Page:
The two have always traded taunts, now they must share trust. Passions flare as secrets unfold, leading one to make a daring sacrifice on their quest To Find a Viking Treasure
A Glimpse into the Novel:
“You’re afraid someone will steal our little fishing boat?”
He dusted off his hands, his ribs expanding from labored breaths. The fire steel he’d found when they arrived flashed across his mind. This morning he’d stuffed the piece away to shelter Sestra, but the brave woman he saw in the clearing deserved the truth.
“If someone passes by tonight, sees the damaged boat, they will come ashore.” He slung his leather bag over his shoulder. “You should rest.”
“I’m not a highborn woman to sit aside and do nothing,” she said, planting a hand on her hip. “I can help. You know I can.”
Sestra tried for her usual brazenness, but sleepy-eyed and draped in his bulky fur she was no more ferocious than a kitten. She stood her ground, red curls falling free around her mud-smeared face. He stood squarely before her, breathing scents of fresh water and clean earth from her skin, good smells to a man who preferred forests to longhouses and women doused with scented oils.
In a moment of weakness, he tucked the fur’s open ends over her breasts. “It pleases me to take care of you.”
Sestra’s lips parted and starlight showed an entrancing indent on her bottom lip. How easily his mouth had fit there. It could again. If he kissed her, he’d test the tiny dip with his thumb, gently stroking her lip and the tantalizing freckle at the corner of her mouth. He’d not rush; he’d savor every part.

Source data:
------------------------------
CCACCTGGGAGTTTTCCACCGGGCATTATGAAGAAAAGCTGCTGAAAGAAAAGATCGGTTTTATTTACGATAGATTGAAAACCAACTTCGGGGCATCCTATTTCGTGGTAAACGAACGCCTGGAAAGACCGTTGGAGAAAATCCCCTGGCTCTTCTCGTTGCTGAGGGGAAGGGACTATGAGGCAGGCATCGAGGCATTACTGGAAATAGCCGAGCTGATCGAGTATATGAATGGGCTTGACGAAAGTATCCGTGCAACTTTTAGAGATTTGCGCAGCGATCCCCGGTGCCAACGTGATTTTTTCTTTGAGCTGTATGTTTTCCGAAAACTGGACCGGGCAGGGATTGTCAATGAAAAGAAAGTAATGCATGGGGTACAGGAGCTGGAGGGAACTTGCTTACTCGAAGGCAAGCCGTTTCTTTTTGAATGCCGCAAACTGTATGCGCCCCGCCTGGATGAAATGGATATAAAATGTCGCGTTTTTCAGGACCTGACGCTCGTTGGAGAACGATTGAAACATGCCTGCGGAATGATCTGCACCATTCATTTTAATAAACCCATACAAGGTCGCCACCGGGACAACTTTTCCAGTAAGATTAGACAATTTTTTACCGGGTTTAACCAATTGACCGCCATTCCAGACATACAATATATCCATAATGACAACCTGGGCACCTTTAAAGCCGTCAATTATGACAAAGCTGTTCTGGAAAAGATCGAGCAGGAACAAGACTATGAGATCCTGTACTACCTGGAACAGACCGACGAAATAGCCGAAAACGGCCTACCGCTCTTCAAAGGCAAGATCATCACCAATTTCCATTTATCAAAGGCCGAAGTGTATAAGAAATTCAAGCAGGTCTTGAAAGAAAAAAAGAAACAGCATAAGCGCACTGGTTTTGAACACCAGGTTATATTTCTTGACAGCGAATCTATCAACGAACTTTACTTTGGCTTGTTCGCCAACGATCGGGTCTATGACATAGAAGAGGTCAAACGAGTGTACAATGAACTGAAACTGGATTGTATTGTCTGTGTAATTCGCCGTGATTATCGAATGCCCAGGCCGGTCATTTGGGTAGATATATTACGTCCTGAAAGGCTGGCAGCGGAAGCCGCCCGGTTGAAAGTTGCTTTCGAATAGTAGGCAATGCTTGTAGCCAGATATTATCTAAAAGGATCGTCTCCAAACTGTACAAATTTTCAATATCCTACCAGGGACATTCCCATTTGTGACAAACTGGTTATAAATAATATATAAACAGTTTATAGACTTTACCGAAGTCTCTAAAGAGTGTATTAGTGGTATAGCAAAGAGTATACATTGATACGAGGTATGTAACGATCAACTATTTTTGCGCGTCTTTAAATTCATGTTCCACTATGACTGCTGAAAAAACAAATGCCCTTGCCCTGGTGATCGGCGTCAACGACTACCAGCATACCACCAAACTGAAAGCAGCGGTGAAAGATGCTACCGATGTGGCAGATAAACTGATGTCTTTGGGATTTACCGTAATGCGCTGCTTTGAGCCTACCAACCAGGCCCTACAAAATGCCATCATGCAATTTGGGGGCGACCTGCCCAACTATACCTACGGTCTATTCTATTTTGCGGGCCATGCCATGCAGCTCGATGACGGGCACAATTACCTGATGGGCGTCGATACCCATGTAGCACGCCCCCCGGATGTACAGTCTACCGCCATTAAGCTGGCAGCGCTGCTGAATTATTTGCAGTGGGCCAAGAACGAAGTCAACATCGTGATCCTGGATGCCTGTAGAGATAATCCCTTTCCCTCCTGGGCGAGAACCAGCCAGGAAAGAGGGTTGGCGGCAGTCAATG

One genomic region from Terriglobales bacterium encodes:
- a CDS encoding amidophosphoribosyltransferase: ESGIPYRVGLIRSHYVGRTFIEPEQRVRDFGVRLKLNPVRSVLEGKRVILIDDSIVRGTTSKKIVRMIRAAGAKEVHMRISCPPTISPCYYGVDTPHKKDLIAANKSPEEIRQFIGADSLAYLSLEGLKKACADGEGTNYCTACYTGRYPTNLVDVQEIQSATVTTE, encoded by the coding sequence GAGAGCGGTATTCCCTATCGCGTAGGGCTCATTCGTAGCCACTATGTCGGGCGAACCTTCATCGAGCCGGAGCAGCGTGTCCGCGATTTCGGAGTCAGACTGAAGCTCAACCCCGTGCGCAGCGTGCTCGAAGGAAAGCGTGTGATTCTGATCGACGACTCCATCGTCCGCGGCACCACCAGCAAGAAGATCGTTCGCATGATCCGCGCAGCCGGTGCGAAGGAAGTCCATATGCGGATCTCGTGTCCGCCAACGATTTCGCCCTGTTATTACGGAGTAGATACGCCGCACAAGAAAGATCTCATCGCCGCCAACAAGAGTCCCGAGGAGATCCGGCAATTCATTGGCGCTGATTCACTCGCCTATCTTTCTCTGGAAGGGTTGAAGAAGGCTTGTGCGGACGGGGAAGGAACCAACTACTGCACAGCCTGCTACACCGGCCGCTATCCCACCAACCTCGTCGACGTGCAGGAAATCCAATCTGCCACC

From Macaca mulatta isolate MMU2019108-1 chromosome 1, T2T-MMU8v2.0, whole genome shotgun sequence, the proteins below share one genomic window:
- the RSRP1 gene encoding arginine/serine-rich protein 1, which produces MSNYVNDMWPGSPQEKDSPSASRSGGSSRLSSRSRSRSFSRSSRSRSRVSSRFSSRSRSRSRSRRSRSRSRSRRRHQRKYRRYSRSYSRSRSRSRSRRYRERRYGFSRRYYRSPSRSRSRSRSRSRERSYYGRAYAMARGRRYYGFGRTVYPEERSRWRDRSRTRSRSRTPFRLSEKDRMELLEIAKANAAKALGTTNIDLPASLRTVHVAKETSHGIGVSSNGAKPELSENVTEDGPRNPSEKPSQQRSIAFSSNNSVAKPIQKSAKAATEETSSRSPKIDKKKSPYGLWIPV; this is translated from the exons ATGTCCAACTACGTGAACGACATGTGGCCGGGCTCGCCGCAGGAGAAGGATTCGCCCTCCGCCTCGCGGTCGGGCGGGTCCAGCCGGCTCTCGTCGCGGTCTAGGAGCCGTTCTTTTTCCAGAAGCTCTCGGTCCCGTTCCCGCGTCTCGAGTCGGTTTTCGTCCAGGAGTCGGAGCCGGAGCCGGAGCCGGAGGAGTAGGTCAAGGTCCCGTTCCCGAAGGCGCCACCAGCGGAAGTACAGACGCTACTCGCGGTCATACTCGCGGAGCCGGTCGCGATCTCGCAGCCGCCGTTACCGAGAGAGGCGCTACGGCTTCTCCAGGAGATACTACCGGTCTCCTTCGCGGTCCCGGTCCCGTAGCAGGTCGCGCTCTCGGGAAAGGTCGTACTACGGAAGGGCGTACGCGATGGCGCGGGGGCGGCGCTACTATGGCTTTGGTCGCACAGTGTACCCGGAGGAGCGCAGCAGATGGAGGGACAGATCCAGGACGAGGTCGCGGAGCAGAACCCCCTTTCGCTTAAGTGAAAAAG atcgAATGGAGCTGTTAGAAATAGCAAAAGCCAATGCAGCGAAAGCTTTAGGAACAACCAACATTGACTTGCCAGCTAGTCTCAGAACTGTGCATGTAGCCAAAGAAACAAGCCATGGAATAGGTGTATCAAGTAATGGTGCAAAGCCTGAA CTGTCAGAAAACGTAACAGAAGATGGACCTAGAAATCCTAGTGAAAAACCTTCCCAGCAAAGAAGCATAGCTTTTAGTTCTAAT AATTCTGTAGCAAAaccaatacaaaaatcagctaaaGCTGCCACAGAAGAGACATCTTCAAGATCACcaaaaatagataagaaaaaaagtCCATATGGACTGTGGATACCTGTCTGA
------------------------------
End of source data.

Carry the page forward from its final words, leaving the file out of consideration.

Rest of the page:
“All this time I thought you couldn’t wait to be free of me,” she said, her honest brown eyes searching him.
His pulse quickened, spreading molten heat through his chest, landing hot and hard between his legs. Sestra embodied Odin’s test, the one woman he had no business touching, yet his hands rubbed the fur over her nipples as if he had every right to her. And by the cadence of her breath, a tender flame kindled Sestra’s flesh hidden under layers of fur and wool.
If he didn’t take control of his impulses, he’d steal more than a kiss.
With a slow growl, he let go and slid the bag off his shoulder. “If you want to help me, take this and wait by the pine tree.”
She took the humble leather pouch. “What is it?”
“All my worldly possessions.” His voice was raw and mocking in the dark.
Sestra tested the weight easily with one hand, her cinnamon brows furrowing. “How is it a warrior of your stature and experience has so little?” Her gaze touched Jormungand’s hilt over his shoulder. “Yet you possess the finest of swords.”
“Maybe I stole it?”
“Maybe you did,” she said softly. “By strength alone you can take what you want.”